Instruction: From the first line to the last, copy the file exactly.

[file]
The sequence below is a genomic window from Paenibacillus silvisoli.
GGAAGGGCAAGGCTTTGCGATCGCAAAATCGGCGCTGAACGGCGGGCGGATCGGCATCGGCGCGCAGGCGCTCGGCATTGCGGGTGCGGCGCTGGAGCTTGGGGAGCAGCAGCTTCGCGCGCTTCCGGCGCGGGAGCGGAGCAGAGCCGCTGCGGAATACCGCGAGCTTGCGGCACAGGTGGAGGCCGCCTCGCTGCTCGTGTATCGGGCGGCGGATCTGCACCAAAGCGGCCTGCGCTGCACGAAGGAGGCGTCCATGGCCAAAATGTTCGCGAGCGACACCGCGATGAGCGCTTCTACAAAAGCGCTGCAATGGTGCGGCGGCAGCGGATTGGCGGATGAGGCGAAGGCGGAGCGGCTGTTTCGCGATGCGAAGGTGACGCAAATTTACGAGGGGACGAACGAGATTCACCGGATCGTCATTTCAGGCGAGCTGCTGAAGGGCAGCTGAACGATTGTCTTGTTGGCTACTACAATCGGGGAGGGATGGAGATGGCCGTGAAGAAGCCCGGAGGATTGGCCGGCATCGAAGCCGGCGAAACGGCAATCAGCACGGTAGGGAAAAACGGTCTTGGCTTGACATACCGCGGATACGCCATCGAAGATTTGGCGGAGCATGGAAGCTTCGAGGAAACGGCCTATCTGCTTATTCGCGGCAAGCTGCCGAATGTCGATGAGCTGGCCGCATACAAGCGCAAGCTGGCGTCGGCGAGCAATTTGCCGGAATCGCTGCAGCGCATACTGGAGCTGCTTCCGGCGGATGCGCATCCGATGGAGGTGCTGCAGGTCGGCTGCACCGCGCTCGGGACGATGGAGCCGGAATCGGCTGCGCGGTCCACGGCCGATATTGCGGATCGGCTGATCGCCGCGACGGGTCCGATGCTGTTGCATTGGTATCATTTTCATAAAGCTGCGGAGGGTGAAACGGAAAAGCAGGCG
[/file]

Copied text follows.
The sequence below is a genomic window from Paenibacillus silvisoli.
GGAAGGGCAAGGCTTTGCGATCGCAAAATCGGCGCTGAACGGCGGGCGGATCGGCATCGGCGCGCAGGCGCTCGGCATTGCGGGTGCGGCGCTGGAGCTTGGGGAGCAGCAGCTTCGCGCGCTTCCGGCGCGGGAGCGGAGCAGAGCCGCTGCGGAATACCGCGAGCTTGCGGCACAGGTGGAGGCCGCCTCGCTGCTCGTGTATCGGGCGGCGGATCTGCACCAAAGCGGCCTGCGCTGCACGAAGGAGGCGTCCATGGCCAAAATGTTCGCGAGCGACACCGCGATGAGCGCTTCTACAAAAGCGCTGCAATGGTGCGGCGGCAGCGGATTGGCGGATGAGGCGAAGGCGGAGCGGCTGTTTCGCGATGCGAAGGTGACGCAAATTTACGAGGGGACGAACGAGATTCACCGGATCGTCATTTCAGGCGAGCTGCTGAAGGGCAGCTGAACGATTGTCTTGTTGGCTACTACAATCGGGGAGGGATGGAGATGGCCGTGAAGAAGCCCGGAGGATTGGCCGGCATCGAAGCCGGCGAAACGGCAATCAGCACGGTAGGGAAAAACGGTCTTGGCTTGACATACCGCGGATACGCCATCGAAGATTTGGCGGAGCATGGAAGCTTCGAGGAAACGGCCTATCTGCTTATTCGCGGCAAGCTGCCGAATGTCGATGAGCTGGCCGCATACAAGCGCAAGCTGGCGTCGGCGAGCAATTTGCCGGAATCGCTGCAGCGCATACTGGAGCTGCTTCCGGCGGATGCGCATCCGATGGAGGTGCTGCAGGTCGGCTGCACCGCGCTCGGGACGATGGAGCCGGAATCGGCTGCGCGGTCCACGGCCGATATTGCGGATCGGCTGATCGCCGCGACGGGTCCGATGCTGTTGCATTGGTATCATTTTCATAAAGCTGCGGAGGGTGAAACGGAAAAGCAGGCG